An iconographic reading of The Awakening Conscience would suggest that art and music combine here didactically to implore us to sympathize with the young woman — the sister arts together aspire to the condition of the sermon; image and sound are subordinated to the word in true Protestant style. Music contributes, in a subordinate role, to the larger narrative and enhances the poignancy of the scene. The diegetic function of music within the composition also offers a paradigm for the functioning of Hunt’s canvas for its audience at the Royal Academy of 1854; far from being merely a dry exercise in didacticism, the painting itself was intended to evoke a powerful emotional reaction from the viewer whose sympathies are awakened by the painting, just as the conscience of the young woman is being awakened by the sound of music. This might, in turn, incite the respectable middle-class viewer to renounce the kind of masculine behaviour portrayed or to support charitable efforts to help ‘fallen’ women.
Yet, reading The Awakening Conscience against the grain, we might begin to suspect that the pleasures of music, the bodily vibrations which generate emotional states, exceed the sweet nostalgic sentiments of ‘Oft, in the stilly night’. Even those very words alert us to what now happens during the night: this woman is not alone but selling sex for money. Surely the male patron’s pawing of the keyboard indicates an equivalence between music and sexual desire — perhaps even sexual violence. Hunt ostensibly uses music as an emblem of childlike purity — a bulwark of innocence against corruption. Yet the association of music with sex is so deeply enculturated that it cannot be erased and is, indeed, powerfully restated by this work.
Nowhere is this theme of music’s bodily, fleshly resonances more prominent than in the work of Hunt’s fellow Pre-Raphaelite, Dante Gabriel Rossetti. For an 1857 edition of Tennyson’s poems, Rossetti illustrated lines from ‘The Palace of Art’:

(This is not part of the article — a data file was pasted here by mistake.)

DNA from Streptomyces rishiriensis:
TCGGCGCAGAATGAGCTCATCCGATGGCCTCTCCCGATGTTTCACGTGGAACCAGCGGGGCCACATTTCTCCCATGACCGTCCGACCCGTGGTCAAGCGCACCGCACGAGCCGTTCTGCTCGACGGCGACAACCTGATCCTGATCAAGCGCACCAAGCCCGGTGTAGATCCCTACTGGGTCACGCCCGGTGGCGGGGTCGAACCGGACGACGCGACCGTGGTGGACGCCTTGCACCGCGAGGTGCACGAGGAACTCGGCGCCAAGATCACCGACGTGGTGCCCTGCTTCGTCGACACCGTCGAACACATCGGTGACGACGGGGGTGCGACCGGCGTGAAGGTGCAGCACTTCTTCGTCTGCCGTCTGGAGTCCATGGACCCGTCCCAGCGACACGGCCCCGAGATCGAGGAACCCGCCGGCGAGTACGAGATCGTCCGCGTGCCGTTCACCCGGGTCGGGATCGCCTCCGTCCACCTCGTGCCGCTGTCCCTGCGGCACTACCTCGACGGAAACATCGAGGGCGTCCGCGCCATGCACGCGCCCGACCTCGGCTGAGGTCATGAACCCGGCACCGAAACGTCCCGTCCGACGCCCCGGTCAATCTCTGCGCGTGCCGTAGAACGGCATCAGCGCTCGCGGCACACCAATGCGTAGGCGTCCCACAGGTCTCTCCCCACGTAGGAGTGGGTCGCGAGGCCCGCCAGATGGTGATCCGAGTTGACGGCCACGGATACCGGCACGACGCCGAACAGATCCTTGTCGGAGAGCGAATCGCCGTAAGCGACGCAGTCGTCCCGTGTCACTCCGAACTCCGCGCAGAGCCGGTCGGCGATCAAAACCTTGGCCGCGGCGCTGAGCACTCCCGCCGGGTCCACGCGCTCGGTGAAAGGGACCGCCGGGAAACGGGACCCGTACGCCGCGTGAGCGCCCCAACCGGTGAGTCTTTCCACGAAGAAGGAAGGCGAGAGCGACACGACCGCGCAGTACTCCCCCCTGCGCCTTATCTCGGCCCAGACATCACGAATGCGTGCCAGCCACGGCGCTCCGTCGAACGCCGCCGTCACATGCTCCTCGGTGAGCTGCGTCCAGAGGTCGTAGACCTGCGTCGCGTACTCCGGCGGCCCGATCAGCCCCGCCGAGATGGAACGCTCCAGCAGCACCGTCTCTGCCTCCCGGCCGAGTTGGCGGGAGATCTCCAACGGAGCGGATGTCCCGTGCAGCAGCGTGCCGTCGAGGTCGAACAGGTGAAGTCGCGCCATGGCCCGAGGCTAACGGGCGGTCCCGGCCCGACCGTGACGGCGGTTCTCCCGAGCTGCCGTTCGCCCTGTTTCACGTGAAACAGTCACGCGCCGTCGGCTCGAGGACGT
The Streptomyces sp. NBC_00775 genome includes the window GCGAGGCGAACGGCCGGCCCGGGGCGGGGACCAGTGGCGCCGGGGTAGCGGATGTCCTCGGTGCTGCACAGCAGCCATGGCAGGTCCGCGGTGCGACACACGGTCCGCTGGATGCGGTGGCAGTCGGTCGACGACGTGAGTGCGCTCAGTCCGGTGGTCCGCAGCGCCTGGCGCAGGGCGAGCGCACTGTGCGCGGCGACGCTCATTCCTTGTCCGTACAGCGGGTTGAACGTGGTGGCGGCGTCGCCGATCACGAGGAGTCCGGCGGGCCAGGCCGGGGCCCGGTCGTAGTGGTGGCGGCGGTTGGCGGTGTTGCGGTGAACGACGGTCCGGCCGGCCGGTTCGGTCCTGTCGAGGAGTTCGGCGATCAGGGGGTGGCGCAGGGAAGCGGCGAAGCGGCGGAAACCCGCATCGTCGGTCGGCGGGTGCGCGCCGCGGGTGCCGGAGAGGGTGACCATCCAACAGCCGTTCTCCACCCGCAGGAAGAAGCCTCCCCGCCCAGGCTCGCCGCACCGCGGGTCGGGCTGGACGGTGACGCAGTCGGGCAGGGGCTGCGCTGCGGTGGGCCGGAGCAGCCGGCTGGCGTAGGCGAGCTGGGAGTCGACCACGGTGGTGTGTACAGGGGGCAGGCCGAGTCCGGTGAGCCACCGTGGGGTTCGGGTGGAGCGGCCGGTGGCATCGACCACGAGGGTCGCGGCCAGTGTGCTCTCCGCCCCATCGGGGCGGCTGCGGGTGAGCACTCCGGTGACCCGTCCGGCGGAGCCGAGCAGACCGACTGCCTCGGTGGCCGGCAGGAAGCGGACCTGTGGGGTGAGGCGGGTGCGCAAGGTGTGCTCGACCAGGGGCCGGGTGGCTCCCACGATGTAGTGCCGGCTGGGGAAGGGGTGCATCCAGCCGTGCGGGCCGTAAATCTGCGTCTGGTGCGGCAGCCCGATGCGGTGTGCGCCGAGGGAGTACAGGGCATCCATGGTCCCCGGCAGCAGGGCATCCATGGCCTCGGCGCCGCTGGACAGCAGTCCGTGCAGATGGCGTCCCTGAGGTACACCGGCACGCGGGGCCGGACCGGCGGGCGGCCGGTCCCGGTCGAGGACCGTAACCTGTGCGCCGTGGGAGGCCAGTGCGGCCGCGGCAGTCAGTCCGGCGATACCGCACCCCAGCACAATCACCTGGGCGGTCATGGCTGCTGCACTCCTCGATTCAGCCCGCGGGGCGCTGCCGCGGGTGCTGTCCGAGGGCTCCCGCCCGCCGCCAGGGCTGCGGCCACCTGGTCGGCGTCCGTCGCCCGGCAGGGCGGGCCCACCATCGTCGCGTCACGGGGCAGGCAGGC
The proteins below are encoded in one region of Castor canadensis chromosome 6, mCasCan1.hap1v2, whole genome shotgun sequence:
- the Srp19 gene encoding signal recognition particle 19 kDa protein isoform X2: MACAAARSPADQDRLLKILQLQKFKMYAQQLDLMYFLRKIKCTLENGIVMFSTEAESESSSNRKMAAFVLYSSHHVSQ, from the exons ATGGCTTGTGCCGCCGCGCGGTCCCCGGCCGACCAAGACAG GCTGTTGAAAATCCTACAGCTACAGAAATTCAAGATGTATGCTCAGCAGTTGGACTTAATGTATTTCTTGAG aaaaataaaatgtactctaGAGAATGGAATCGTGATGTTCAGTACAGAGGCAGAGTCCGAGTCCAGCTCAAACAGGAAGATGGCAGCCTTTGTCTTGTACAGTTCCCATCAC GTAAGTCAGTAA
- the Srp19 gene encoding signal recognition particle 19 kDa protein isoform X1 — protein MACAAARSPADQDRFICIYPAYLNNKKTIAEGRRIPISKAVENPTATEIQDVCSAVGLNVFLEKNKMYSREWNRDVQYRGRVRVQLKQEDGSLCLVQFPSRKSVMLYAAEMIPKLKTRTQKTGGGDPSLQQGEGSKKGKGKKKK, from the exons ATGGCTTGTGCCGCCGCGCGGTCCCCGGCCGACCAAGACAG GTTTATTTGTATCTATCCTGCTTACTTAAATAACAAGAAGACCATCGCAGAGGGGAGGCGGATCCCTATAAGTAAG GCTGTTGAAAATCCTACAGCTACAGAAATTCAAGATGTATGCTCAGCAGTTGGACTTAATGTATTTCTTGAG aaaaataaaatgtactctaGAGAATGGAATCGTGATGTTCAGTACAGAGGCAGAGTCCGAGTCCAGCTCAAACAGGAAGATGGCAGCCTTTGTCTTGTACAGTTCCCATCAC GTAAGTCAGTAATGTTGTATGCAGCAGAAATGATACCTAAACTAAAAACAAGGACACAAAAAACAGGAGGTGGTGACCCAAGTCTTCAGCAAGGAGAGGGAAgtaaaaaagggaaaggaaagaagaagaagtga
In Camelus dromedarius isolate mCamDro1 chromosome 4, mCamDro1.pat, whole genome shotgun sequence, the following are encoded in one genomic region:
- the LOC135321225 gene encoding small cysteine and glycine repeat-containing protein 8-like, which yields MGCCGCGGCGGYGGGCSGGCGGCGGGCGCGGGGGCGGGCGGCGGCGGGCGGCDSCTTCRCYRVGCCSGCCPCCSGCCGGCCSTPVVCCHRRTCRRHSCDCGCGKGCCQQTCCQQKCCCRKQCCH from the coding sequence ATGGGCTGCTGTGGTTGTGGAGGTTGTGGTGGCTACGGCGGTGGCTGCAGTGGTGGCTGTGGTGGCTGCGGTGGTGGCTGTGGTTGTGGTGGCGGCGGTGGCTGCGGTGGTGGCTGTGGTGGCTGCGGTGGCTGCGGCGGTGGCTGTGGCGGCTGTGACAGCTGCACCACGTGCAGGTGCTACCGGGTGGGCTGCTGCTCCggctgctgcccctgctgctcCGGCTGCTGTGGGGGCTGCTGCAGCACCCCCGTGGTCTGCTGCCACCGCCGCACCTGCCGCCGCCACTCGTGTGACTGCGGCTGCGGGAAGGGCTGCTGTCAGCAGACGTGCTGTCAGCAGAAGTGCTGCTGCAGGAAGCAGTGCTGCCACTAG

Or in a clear-wall’d city on the sea,
Near gilded organ-pipes, her hair
Wound with white roses, slept St. Cecily:
An angel looked at her.9
Rossetti’s image, rich beyond the confines of its small size, so far exceeds Tennyson’s conception as to be a quite independent work of the imagination (Fig. 5). The tiny, square composition is as replete with details as a Gothic illumination. Far from rendering Tennyson’s chaste encounter between sleeping girl and sexless angel, Rossetti locks the patron saint of music in rapturous physical embrace with a distinctly masculine suitor, who wraps his cloak about her. The composition includes enough pipes and orifices for a Freudian field day. The portative organ stands in for the Victorian piano, an instrument of passion, its harmonic vibrations those of the body rather than of the celestial spheres. St Cecilia’s distractedness is not the mystical sleep that Tennyson describes, but musical rapture, a condition which merges into orgasmic delight in Rossetti’s version. Is it the music itself or the very physical presence of the male figure that has brought about the ecstasy of St Cecilia? Rossetti’s female protagonist could, perhaps, be any Victorian Cecily at the piano, rather than the Roman martyr who resisted the blandishments of secular music at her wedding, thinking only of God. St Cecilia’s rapture, in Raphael’s celebrated canvas of 1513 (with which Rossetti would have been familiar through engraved reproductions), derived from the divine music above her, rather than the worldly strains of the organ or piano. At a time when society pathologized female sexual pleasure, associating it with prostitutes and the degenerate, this was a challenging image both of music and of woman: within the familiar form of the piano in the parlour lay, then, the radically disruptive potential of heightened emotion and unbridled female desire.
The playing of music is central to The Blue Closet, an opulent, chromatic watercolour of 1857, in which Rossetti depicts four mysterious women in a fairy-tale medieval setting. Their costumes and accoutrements cohere visually but not historically (Fig. 6). Liz Prettejohn has persuasively linked The Blue Closet to a panel by Bernardo Daddi painted around 1340, which Rossetti would have seen at Christ Church, Oxford, depicting four angel musicians — a truly pre-Raphaelite reference.10 From the Florentine work, Rossetti intuited the potential of pictorial balance as a metaphor for harmony, adopting Daddi’s symmetrical geometry ordered around a central vertical division, but reworking the arrangement of colours with a complex antiphonal exchange between the two sides of the composition of greens and reds, with a secondary group of blue, gold, and white passages. Two women play a strange, double-keyboard instrument with bells and harp-like strings rising up behind it; two sing from manuscript scores. Rossetti insists on a parallel between the solemn harmony of their music and the harmonious relationships of colour and line within The Blue Closet itself.